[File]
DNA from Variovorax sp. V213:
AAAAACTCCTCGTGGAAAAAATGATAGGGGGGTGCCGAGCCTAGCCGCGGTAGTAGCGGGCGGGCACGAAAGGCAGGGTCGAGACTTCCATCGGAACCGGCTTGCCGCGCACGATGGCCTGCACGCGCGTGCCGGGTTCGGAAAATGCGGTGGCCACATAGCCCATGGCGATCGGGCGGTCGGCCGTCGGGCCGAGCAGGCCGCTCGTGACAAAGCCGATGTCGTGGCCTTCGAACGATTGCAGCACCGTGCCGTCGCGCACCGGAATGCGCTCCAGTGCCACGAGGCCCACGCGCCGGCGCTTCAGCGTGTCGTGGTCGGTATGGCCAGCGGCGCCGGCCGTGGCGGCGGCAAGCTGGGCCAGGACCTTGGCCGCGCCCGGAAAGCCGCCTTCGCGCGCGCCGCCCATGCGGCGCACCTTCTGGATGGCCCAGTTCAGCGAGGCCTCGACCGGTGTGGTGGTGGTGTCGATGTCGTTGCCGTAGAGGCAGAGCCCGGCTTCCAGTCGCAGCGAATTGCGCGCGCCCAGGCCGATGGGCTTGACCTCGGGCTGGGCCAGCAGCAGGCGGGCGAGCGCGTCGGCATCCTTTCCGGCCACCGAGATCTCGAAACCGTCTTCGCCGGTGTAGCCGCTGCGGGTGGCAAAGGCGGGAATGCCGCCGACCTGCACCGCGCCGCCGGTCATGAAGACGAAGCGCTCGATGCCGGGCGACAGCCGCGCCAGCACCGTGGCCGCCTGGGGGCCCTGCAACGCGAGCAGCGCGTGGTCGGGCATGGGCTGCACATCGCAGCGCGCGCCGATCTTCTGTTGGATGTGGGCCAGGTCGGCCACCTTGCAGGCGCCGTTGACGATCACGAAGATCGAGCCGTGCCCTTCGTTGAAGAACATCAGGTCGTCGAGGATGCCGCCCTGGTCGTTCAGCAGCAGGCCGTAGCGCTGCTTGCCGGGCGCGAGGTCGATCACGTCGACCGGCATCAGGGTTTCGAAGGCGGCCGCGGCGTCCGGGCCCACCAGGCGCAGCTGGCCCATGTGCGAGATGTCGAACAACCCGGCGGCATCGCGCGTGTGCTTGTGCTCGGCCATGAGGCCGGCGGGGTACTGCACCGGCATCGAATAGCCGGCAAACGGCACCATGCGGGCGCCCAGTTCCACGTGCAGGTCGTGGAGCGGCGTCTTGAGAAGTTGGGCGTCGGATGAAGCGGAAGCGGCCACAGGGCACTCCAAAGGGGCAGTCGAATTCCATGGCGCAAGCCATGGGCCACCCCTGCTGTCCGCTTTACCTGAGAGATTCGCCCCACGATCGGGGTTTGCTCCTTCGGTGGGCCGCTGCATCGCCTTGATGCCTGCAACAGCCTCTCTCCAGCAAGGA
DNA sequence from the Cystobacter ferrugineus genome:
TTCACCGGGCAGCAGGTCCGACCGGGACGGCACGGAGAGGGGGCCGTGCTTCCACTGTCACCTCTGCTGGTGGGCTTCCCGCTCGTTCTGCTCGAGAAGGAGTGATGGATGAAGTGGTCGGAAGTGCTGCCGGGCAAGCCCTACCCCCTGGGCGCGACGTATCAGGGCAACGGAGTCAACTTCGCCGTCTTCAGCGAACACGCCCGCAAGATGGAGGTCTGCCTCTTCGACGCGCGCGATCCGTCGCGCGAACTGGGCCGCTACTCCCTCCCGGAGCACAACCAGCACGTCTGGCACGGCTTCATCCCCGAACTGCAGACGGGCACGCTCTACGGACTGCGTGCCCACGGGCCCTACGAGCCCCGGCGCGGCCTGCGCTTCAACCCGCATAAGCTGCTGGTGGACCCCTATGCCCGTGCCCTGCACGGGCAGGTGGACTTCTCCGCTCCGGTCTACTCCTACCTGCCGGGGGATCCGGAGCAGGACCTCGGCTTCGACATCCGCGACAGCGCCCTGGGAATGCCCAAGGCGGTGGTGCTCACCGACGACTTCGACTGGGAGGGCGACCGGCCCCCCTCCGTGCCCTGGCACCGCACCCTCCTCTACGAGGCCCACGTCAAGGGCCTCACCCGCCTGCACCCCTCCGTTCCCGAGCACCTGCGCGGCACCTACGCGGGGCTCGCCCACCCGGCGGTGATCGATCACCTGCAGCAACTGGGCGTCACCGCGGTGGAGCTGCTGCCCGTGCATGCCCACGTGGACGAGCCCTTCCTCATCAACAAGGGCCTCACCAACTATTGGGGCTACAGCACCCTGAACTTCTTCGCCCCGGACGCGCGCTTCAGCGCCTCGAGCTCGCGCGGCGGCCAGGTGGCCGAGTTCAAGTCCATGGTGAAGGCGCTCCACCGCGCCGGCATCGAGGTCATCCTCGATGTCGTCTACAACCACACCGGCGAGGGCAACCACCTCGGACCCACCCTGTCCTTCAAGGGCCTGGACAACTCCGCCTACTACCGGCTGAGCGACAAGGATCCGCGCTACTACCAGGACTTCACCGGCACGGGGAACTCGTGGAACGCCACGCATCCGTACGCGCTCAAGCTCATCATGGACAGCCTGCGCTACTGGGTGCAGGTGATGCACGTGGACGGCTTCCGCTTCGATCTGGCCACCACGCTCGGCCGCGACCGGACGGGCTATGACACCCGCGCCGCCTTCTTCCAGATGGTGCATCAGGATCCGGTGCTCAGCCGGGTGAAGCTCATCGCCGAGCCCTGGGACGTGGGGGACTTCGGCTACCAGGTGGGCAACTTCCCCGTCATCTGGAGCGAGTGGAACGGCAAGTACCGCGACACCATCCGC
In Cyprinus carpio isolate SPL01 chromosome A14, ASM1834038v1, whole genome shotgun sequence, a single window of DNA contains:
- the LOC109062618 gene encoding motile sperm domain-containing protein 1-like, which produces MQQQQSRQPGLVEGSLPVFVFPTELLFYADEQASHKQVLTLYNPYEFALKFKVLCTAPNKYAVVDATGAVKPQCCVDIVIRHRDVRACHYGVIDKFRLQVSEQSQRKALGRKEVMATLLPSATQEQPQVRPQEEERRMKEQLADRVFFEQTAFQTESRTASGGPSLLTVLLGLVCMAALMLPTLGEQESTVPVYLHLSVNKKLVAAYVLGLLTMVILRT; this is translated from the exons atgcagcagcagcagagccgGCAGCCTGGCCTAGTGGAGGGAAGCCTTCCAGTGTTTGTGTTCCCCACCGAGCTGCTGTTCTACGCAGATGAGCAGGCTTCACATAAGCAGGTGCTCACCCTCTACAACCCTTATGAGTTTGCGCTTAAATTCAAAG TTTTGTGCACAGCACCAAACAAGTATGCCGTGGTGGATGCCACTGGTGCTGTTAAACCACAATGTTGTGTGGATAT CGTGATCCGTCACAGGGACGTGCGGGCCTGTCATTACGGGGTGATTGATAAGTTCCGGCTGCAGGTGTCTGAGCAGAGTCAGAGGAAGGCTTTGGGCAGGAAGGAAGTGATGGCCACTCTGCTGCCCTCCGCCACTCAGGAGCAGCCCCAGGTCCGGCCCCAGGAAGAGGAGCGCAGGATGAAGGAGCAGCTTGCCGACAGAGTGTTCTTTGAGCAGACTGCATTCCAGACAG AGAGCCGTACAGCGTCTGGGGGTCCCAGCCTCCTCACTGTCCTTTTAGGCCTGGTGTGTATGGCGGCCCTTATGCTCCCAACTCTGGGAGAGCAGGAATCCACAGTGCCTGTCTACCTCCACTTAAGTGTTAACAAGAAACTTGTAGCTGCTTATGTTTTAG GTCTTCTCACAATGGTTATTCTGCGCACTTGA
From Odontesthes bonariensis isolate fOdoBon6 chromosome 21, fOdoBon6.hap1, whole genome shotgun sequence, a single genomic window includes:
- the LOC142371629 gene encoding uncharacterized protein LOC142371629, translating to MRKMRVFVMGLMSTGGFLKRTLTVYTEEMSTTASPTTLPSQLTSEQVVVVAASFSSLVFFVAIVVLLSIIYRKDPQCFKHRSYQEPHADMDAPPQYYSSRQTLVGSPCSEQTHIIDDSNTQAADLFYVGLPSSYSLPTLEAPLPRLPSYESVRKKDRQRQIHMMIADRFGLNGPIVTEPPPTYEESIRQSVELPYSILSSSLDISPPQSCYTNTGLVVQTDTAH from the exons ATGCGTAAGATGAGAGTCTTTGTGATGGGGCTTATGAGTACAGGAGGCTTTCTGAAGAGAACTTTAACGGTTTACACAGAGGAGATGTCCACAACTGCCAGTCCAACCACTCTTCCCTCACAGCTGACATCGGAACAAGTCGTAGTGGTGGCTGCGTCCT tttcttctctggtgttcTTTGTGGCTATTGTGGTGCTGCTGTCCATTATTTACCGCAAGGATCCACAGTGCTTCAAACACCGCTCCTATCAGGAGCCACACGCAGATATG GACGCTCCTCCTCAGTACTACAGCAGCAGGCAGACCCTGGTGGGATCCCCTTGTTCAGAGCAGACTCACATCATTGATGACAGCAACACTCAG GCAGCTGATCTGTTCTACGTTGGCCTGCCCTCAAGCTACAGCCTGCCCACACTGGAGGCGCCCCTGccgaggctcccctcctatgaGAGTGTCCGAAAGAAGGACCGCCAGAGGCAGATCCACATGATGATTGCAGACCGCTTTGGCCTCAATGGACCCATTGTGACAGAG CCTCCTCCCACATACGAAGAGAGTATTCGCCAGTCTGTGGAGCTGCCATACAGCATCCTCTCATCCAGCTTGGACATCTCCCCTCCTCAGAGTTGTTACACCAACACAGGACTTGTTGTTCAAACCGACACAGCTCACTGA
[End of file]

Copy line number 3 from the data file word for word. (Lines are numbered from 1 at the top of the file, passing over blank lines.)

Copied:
DNA sequence from the Cystobacter ferrugineus genome: